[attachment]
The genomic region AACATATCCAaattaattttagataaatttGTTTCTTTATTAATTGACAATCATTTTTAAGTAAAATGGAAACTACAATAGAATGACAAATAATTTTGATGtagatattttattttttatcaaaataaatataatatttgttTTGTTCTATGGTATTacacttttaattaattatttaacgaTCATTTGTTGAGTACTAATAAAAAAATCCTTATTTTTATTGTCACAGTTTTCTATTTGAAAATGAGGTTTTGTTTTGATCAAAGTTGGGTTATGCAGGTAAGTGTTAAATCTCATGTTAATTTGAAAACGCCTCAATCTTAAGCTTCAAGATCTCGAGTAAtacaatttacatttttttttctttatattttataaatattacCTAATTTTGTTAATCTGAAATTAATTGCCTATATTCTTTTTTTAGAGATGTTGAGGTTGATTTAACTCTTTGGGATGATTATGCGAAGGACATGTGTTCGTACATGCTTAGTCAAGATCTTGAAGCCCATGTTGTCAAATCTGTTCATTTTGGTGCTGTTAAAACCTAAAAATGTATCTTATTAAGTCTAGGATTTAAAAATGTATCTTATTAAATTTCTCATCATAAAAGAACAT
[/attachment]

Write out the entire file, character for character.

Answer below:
The genomic region AACATATCCAaattaattttagataaatttGTTTCTTTATTAATTGACAATCATTTTTAAGTAAAATGGAAACTACAATAGAATGACAAATAATTTTGATGtagatattttattttttatcaaaataaatataatatttgttTTGTTCTATGGTATTacacttttaattaattatttaacgaTCATTTGTTGAGTACTAATAAAAAAATCCTTATTTTTATTGTCACAGTTTTCTATTTGAAAATGAGGTTTTGTTTTGATCAAAGTTGGGTTATGCAGGTAAGTGTTAAATCTCATGTTAATTTGAAAACGCCTCAATCTTAAGCTTCAAGATCTCGAGTAAtacaatttacatttttttttctttatattttataaatattacCTAATTTTGTTAATCTGAAATTAATTGCCTATATTCTTTTTTTAGAGATGTTGAGGTTGATTTAACTCTTTGGGATGATTATGCGAAGGACATGTGTTCGTACATGCTTAGTCAAGATCTTGAAGCCCATGTTGTCAAATCTGTTCATTTTGGTGCTGTTAAAACCTAAAAATGTATCTTATTAAGTCTAGGATTTAAAAATGTATCTTATTAAATTTCTCATCATAAAAGAACAT